The difficulty is that in a lack of understanding of what is going on, kids interpret things in unusual ways. I'm not about to make up a story about what's going on (ie - lie) to appease my kids interest, and they're too young for me to explain what's going on. So maybe the message that they get is that it is ok to auction people, or make lewd comments about women.
The arguments posted here against changing it seem to fall into 2 categories. Firstly is that it messes with the narrative and the original ride. This may be the case, but I think the introduction of Jack Sparrow did this in a far worse way. Rehashing the whole ride (as suggested) is a possible idea, but overhauling such an immensely popular and iconic ride like that is risky.
The other argument here is that its always been this way, its great, never offended me and that changing it is "political correctness". This is almost always a poor argument (occasionally political correctness does get in the way of rational thought though). Change is inevitable, and generally for the better. It was political correctness gone mad that allowed women to vote and that freed slaves. While I don't put POTC in the same class as these events, this part of the ride clearly does not belong in a kids park, particularly today. Changing it for something more suitable, as much as we will miss the original, is for the better.
Han did shoot first though.
If we're going down that route, they'll end up shutting this classic ride down. Hello, people, they're PIRATES.
Grant I think you can just not ride if you feel it is so inappropriate your kids. That's generally what parents do isn't it?
There are four incarnations of the classic version of the attraction, the fourth (third built, chronologically) is at Tokyo Disneyland, and yesterday's press release did not mention the Tokyo version.
Why not? Tokyo Disneyland is owned by Oriental Land Company, which has final say over changes to the park. If they do not want to make changes to their version of pirates, they don't, pure and simple. By mid 2018, the only classic version of the ride that doesn't have PC-mandated changes ordered by Disney corporate will be in Japan. (Too bad some of the dialogue is in Japanese, as are other classic attractions like Country Bear Jamboree and the Haunted Mansion.)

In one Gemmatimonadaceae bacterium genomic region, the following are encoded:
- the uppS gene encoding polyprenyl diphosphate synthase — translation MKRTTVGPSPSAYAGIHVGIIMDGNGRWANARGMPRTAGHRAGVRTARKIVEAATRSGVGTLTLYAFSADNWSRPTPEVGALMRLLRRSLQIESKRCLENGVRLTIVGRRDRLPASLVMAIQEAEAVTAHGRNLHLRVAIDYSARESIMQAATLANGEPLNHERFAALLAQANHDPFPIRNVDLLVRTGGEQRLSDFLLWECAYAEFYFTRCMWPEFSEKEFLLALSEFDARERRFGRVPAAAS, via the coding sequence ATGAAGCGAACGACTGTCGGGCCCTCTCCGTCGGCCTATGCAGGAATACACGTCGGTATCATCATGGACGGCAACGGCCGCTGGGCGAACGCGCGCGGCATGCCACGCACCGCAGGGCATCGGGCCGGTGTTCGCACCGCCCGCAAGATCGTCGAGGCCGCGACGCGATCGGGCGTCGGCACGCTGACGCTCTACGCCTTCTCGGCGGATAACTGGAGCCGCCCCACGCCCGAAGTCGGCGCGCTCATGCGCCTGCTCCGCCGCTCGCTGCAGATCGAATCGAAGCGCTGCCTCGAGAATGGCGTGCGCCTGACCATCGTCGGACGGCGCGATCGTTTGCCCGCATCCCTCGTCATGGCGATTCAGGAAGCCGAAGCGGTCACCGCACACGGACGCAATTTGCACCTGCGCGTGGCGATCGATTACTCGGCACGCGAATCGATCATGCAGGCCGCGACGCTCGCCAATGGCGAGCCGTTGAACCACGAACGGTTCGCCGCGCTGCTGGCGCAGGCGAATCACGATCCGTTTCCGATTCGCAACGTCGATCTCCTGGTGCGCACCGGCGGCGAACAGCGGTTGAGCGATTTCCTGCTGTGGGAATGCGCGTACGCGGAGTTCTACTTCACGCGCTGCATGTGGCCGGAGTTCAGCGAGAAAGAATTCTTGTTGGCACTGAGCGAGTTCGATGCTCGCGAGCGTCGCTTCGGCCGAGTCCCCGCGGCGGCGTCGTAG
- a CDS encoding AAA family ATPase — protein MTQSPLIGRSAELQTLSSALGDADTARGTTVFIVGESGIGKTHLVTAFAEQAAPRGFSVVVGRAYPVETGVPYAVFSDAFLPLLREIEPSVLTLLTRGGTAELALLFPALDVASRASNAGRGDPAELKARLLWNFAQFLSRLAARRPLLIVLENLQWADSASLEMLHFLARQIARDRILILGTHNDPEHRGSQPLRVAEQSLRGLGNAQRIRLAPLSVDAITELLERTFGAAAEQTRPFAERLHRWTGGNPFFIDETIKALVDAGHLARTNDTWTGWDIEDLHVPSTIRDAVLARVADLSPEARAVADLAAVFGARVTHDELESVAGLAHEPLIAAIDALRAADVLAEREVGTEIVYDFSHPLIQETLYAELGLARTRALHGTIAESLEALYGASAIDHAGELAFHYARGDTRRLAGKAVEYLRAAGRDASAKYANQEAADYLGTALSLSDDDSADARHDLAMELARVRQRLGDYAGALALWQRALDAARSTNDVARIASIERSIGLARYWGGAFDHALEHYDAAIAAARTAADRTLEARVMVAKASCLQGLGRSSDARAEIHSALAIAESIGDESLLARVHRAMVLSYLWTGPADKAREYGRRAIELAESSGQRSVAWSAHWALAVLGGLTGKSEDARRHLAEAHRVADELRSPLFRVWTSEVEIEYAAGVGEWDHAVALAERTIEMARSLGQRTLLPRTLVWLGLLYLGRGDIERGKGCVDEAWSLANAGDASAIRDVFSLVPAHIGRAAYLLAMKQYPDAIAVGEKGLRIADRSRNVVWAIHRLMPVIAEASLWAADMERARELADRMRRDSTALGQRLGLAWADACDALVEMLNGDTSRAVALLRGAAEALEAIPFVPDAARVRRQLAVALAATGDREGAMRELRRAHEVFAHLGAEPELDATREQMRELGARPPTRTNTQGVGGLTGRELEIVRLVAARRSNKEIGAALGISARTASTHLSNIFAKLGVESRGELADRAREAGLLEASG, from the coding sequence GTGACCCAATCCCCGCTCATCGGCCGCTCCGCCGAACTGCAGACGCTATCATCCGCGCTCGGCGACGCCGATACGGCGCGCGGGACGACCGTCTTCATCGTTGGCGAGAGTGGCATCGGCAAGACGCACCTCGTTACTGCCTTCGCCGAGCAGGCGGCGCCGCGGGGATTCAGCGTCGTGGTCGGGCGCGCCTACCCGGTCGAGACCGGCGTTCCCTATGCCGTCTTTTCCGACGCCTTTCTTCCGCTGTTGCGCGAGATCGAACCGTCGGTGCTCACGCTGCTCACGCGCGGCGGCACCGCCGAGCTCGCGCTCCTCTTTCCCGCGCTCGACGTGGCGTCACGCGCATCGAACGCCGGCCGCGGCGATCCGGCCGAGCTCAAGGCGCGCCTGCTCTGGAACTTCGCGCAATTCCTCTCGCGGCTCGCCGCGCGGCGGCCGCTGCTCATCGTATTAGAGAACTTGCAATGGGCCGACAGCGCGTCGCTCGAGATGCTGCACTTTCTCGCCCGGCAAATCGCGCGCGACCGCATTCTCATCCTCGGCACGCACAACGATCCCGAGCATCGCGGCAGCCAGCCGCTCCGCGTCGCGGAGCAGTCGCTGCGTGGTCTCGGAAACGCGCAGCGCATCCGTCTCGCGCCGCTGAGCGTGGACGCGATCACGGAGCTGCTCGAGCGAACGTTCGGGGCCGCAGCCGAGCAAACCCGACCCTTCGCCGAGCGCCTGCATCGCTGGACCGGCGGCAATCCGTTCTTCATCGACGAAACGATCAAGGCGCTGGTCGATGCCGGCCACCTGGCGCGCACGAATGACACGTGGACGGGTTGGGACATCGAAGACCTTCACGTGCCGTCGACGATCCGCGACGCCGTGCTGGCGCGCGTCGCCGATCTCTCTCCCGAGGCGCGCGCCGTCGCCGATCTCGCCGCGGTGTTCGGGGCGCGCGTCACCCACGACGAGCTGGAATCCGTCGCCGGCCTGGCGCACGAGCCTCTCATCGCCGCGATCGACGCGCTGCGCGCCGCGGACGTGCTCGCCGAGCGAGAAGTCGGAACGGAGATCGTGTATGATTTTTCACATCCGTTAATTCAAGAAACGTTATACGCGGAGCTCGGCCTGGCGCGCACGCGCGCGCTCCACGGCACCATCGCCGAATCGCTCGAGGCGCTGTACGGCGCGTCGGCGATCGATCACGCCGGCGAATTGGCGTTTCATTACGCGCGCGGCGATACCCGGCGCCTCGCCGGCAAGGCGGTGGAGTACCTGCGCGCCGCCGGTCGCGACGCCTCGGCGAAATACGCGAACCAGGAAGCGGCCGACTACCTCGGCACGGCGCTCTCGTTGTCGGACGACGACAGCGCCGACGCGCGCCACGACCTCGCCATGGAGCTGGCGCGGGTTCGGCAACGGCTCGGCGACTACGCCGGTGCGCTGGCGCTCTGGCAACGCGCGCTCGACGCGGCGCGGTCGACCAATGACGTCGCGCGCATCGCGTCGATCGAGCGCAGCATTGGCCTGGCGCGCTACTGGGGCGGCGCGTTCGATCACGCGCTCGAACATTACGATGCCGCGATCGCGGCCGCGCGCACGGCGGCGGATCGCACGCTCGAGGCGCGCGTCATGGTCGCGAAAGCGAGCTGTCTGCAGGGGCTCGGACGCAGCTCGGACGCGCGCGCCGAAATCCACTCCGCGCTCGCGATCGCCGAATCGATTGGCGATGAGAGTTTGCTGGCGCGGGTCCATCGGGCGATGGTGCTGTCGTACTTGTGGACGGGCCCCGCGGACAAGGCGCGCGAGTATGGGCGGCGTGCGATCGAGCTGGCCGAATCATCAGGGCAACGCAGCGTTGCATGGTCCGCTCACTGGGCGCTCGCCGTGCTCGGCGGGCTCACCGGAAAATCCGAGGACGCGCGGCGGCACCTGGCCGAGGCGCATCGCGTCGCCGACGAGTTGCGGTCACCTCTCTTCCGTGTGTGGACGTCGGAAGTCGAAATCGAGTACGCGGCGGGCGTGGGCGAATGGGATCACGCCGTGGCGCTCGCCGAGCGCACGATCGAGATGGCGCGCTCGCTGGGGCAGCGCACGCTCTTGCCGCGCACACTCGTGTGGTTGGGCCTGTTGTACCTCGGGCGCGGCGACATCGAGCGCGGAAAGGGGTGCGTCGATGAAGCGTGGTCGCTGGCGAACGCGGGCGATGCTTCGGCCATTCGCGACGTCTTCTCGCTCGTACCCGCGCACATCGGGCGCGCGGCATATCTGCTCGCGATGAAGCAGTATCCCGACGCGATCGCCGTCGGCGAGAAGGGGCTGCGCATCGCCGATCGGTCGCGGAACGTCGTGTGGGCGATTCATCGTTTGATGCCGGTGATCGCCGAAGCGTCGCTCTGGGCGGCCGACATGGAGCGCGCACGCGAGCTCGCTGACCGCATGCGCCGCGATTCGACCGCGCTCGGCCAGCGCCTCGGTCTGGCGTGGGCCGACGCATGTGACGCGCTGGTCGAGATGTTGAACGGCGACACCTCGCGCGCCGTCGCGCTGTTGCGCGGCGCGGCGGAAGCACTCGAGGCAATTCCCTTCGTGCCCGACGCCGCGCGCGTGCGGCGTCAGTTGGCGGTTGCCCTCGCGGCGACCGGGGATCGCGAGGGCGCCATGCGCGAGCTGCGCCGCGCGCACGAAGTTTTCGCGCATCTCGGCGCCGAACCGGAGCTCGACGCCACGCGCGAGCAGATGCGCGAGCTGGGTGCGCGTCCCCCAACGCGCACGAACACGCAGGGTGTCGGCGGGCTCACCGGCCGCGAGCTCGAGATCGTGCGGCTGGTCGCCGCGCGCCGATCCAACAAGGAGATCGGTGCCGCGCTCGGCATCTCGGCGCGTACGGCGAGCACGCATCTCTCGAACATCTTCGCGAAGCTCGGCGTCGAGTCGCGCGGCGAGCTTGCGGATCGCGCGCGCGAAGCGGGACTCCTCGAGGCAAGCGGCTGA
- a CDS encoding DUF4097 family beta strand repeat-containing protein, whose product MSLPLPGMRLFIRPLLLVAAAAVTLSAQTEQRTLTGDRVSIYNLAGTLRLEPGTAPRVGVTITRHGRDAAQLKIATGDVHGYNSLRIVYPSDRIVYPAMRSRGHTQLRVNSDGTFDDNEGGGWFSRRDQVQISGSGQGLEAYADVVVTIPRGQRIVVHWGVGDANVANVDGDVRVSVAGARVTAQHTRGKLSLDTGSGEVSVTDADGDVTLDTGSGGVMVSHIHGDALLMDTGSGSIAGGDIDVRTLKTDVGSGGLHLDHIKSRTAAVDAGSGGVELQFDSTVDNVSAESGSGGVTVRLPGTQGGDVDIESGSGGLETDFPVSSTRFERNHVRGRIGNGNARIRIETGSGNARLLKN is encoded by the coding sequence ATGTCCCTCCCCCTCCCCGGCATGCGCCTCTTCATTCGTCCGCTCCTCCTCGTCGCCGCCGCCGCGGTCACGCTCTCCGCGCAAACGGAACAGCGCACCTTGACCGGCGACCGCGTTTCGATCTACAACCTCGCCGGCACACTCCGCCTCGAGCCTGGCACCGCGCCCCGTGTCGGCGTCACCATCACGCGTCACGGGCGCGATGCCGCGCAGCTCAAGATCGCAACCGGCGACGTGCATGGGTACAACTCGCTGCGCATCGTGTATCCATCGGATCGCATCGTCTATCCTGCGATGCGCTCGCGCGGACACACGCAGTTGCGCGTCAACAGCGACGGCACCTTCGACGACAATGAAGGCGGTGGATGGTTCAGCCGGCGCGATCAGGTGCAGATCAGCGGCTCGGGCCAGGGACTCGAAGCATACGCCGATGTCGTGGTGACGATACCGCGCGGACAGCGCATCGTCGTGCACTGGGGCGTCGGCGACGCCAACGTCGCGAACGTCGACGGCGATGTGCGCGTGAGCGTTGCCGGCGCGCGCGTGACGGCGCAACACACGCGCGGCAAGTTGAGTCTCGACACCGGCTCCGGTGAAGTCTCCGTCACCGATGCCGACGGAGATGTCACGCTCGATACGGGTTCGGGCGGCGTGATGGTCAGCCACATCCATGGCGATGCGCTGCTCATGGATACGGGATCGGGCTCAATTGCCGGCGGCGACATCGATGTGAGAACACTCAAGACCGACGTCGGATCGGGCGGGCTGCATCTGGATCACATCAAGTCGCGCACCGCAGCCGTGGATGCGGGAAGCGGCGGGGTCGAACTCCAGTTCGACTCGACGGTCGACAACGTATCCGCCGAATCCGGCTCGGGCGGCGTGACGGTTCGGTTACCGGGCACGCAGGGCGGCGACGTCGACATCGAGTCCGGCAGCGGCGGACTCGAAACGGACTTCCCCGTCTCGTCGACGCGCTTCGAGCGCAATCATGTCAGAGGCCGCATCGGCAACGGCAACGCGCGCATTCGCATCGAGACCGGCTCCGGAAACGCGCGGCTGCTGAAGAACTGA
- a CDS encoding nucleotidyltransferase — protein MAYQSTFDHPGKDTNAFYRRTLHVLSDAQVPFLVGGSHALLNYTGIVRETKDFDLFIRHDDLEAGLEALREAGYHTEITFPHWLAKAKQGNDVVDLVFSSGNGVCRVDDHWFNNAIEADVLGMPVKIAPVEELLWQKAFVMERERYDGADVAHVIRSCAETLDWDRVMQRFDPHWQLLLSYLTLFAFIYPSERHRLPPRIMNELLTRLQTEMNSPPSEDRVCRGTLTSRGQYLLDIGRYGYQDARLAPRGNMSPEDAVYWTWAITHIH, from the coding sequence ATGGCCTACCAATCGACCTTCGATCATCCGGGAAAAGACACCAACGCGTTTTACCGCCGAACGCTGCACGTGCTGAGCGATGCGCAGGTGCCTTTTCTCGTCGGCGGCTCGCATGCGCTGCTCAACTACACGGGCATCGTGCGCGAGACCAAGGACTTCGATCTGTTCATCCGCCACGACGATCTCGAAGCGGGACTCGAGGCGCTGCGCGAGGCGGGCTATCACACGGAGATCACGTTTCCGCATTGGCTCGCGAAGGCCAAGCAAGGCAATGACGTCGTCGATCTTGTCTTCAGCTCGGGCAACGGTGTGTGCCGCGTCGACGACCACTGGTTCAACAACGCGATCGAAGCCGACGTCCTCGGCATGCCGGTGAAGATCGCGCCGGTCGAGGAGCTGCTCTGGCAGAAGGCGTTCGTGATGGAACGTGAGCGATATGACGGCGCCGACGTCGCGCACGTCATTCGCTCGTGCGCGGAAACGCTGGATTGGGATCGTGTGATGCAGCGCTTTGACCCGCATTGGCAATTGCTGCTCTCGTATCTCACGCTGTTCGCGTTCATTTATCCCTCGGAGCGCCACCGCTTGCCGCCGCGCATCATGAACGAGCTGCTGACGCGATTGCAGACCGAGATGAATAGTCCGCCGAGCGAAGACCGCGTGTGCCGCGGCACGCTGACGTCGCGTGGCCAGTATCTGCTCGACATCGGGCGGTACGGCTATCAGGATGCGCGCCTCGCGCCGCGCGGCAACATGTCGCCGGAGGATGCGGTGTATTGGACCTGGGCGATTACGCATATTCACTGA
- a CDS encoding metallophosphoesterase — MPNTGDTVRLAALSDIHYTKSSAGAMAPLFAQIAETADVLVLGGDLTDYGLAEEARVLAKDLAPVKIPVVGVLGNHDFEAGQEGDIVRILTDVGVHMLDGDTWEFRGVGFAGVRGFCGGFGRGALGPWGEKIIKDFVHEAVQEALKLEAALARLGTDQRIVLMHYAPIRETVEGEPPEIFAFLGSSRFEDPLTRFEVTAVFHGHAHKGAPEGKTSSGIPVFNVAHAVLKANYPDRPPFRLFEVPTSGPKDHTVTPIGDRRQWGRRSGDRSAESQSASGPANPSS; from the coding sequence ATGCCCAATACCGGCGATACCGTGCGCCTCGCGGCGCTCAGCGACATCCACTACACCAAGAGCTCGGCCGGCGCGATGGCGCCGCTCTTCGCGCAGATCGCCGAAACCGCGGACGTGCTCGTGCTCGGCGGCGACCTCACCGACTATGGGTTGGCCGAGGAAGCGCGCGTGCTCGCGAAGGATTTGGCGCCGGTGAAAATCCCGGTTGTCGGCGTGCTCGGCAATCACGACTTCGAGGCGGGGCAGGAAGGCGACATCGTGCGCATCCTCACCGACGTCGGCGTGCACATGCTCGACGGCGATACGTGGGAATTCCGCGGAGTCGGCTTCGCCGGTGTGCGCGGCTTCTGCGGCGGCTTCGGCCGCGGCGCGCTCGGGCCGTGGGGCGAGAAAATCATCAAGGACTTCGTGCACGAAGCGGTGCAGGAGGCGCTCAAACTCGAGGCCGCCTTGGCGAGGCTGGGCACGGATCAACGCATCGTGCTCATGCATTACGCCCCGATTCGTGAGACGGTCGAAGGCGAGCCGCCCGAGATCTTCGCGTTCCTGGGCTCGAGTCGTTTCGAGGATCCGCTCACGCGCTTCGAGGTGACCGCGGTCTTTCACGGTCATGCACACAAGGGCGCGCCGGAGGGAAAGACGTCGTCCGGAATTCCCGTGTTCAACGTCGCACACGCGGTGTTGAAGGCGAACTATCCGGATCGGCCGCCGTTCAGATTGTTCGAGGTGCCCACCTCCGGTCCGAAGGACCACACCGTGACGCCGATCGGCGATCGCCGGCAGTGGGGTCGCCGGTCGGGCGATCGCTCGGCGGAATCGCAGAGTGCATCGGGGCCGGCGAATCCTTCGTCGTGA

Here's a video of the Tokyo version from Attractions 360:
After watching the video, here are some observations:
1) The ride is 90% in English, except for the talking skull before the drop.
2) Jack Sparrow is prominent in the ride.
3) BUT the Pirates are still chasing women in the looting scene, not women carrying trays of food. And one has no reason to think they will change the auction scene, either.
Purists often complain about change merely because they have a "that's how it's always been" mentality, or this is the ride that Walt created. The truth is that Walt Disney was all about innovation and advancement of technology. Had he lived to today he'd be the first to say rip out all the old in favour of the new. Pirates was awesome in it's day, fascinating kids of all ages, and it matched the pirate films of the day. But now, if I were 7 years old, had watched any of the new Pirates movies and went to Disneyland or Disneyworld filled with excitement to ride that ride, I would be extremely disappointed with the clockwork characters and old Hollywood sets.
Essentially Pirates is now just a ride for families to go on to get out of the Florida or California sun for a bit and savour the air conditioning and nostalgia. Shanghai's version captures all the excitement of the modern pirates lore and thrills today's audiences with the magic of what Imagineers can do without their hands tied to the history of the parks.
Walt didn't want things to stand still in time, he always pushed the boundaries of storytelling and technology. We should take the shackles off of the Imagineers and let them do their thing.
The Hall of Presidents, Carousel of Progress and the American Adventure are the perfect places to celebrate Disney's long history of animatronic prowess, but with an attraction that is supposed to be filled with excitement, action and adventure, a light boat ride really doesn't cut it anymore.
This article has been archived and is no longer accepting comments.